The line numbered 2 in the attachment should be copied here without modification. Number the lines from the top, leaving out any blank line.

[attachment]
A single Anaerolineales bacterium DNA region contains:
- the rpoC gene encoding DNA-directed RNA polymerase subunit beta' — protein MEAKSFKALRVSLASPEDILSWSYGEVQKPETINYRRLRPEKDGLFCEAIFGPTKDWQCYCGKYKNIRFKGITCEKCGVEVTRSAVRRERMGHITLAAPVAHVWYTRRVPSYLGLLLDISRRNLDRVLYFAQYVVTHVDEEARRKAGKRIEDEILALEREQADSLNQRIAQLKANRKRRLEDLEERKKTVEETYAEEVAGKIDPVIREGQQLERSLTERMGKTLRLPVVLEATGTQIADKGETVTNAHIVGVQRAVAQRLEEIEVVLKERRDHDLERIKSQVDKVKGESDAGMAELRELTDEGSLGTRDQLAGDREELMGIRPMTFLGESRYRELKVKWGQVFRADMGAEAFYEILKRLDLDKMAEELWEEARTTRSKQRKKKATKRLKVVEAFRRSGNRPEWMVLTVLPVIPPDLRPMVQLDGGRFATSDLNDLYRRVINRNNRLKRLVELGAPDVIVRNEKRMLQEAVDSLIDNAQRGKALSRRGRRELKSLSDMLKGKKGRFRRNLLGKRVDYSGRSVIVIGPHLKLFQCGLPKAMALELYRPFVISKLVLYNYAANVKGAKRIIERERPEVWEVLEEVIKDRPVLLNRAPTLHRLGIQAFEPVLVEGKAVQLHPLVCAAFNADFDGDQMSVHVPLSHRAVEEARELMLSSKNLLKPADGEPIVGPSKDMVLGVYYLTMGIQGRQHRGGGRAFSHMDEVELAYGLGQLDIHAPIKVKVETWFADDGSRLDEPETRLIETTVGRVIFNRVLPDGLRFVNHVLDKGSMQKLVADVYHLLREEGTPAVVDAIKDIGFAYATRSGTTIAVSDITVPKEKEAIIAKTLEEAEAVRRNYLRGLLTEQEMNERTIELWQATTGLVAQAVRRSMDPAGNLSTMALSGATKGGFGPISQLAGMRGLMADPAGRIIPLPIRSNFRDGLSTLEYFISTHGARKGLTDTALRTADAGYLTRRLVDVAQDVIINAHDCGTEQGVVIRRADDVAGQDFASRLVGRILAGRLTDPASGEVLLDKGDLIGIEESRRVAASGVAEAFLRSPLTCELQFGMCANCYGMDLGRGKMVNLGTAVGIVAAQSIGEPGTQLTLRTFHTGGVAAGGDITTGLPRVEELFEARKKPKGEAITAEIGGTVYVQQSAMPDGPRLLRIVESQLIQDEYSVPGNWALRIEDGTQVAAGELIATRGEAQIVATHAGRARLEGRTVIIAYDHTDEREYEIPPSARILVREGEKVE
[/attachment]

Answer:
- the rpoC gene encoding DNA-directed RNA polymerase subunit beta' — protein MEAKSFKALRVSLASPEDILSWSYGEVQKPETINYRRLRPEKDGLFCEAIFGPTKDWQCYCGKYKNIRFKGITCEKCGVEVTRSAVRRERMGHITLAAPVAHVWYTRRVPSYLGLLLDISRRNLDRVLYFAQYVVTHVDEEARRKAGKRIEDEILALEREQADSLNQRIAQLKANRKRRLEDLEERKKTVEETYAEEVAGKIDPVIREGQQLERSLTERMGKTLRLPVVLEATGTQIADKGETVTNAHIVGVQRAVAQRLEEIEVVLKERRDHDLERIKSQVDKVKGESDAGMAELRELTDEGSLGTRDQLAGDREELMGIRPMTFLGESRYRELKVKWGQVFRADMGAEAFYEILKRLDLDKMAEELWEEARTTRSKQRKKKATKRLKVVEAFRRSGNRPEWMVLTVLPVIPPDLRPMVQLDGGRFATSDLNDLYRRVINRNNRLKRLVELGAPDVIVRNEKRMLQEAVDSLIDNAQRGKALSRRGRRELKSLSDMLKGKKGRFRRNLLGKRVDYSGRSVIVIGPHLKLFQCGLPKAMALELYRPFVISKLVLYNYAANVKGAKRIIERERPEVWEVLEEVIKDRPVLLNRAPTLHRLGIQAFEPVLVEGKAVQLHPLVCAAFNADFDGDQMSVHVPLSHRAVEEARELMLSSKNLLKPADGEPIVGPSKDMVLGVYYLTMGIQGRQHRGGGRAFSHMDEVELAYGLGQLDIHAPIKVKVETWFADDGSRLDEPETRLIETTVGRVIFNRVLPDGLRFVNHVLDKGSMQKLVADVYHLLREEGTPAVVDAIKDIGFAYATRSGTTIAVSDITVPKEKEAIIAKTLEEAEAVRRNYLRGLLTEQEMNERTIELWQATTGLVAQAVRRSMDPAGNLSTMALSGATKGGFGPISQLAGMRGLMADPAGRIIPLPIRSNFRDGLSTLEYFISTHGARKGLTDTALRTADAGYLTRRLVDVAQDVIINAHDCGTEQGVVIRRADDVAGQDFASRLVGRILAGRLTDPASGEVLLDKGDLIGIEESRRVAASGVAEAFLRSPLTCELQFGMCANCYGMDLGRGKMVNLGTAVGIVAAQSIGEPGTQLTLRTFHTGGVAAGGDITTGLPRVEELFEARKKPKGEAITAEIGGTVYVQQSAMPDGPRLLRIVESQLIQDEYSVPGNWALRIEDGTQVAAGELIATRGEAQIVATHAGRARLEGRTVIIAYDHTDEREYEIPPSARILVREGEKVE